Based on our review, we believe the following issue is a significant weakness:

              •       KB did not have adequate internal controls to reasonably ensure that loan
                      originations complied with HUD requirements and prudent lending practices
                      (see finding).




                                               20
                       FOLLOWUP ON PRIOR AUDITS


This audit was coordinated with a concurrent HUD-OIG audit of KB late endorsements. The results
of the late endorsement audit are included in Audit Report Number 2005-LA-1007. These two
concurrent audits were the first HUD-OIG audits of KB.

We obtained and reviewed three independent auditors’ reports on KB that encompassed four
fiscal years ending November 30, 2000, 2001, 2002, and 2003. None of these reports contained
any findings.

From July 2002 through June 2004, HUD’s Quality Assurance Division performed multiple
reviews of KB branches in California, Texas, Nevada, Arizona, and Florida. On June 16, 2005,
KB signed a $3.2 million settlement agreement with HUD relating to one of these reviews
conducted in May of 2004. The settlement was to resolve HUD’s January 26, 2005, notice of
violation to KB for loan origination improprieties involving 373 (primarily Texas) loan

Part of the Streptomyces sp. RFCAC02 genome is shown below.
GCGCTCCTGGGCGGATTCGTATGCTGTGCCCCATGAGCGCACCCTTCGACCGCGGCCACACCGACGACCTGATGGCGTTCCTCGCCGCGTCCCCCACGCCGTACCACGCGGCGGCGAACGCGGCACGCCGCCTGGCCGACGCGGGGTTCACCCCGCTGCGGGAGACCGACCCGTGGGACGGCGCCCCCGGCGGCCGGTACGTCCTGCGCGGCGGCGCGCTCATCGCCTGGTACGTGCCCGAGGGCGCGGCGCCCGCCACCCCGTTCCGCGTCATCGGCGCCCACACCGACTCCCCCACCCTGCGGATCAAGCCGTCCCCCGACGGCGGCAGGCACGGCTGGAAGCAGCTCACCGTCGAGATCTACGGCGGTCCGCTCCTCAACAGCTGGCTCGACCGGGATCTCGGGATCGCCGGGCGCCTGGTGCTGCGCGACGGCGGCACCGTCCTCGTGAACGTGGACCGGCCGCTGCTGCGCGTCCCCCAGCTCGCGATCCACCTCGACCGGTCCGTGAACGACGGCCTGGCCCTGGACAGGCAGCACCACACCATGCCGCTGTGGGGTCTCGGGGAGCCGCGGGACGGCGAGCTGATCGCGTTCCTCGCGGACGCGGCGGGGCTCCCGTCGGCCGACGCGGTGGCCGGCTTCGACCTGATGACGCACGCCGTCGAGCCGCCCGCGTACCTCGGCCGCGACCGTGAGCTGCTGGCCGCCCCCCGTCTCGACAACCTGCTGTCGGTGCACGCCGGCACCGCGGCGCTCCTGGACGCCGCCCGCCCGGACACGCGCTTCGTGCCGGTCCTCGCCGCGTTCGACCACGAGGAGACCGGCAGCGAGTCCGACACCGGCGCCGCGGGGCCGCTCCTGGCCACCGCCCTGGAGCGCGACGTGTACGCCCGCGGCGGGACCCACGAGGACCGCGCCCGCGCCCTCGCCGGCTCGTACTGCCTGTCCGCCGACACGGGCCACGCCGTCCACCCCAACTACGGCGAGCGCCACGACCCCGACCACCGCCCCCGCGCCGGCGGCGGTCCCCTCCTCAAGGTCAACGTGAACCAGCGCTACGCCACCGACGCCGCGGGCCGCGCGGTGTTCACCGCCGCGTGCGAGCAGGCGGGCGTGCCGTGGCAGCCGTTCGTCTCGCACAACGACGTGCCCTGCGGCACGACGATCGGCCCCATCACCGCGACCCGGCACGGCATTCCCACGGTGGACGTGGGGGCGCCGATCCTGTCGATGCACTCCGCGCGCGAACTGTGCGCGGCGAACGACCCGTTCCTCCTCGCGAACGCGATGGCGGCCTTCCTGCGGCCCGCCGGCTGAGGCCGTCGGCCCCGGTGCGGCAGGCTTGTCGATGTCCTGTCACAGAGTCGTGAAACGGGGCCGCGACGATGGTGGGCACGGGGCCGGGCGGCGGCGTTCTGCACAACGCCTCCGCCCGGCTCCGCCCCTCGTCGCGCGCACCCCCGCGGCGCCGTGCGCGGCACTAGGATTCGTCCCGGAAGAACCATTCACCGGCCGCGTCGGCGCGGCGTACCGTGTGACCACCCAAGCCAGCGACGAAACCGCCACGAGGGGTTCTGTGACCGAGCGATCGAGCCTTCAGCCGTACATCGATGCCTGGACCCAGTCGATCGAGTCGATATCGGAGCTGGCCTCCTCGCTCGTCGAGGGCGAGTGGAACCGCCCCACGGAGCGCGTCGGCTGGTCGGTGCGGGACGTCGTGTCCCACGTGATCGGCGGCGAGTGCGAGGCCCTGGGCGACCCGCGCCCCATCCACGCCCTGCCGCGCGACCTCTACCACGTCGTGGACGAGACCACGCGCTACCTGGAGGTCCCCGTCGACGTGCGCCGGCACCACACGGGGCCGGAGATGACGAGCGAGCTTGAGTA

originations.




                                              21
                                    APPENDIXES

Appendix A

               SCHEDULE OF QUESTIONED COSTS
              AND FUNDS TO BE PUT TO BETTER USE

      Recommendation            Ineligible 1/         Unsupported 2/        Funds to be put to
          number                                                            better use 3/
       1A (tabulation            $145,625                $291,974                 $781,082
          below)
       1B (tabulation              $9,400
         page 14)

1/   Ineligible costs are costs charged to a HUD-financed or HUD-insured program or activity
     that the auditor believes are not allowable by law; contract; or federal, state, or local
     polices or regulations.

2/   Unsupported costs are those costs charged to a HUD-financed or HUD-insured program
     or activity when an eligibility determination cannot be made at the time of the audit. A
     legal opinion or administrative determination may be needed on these costs.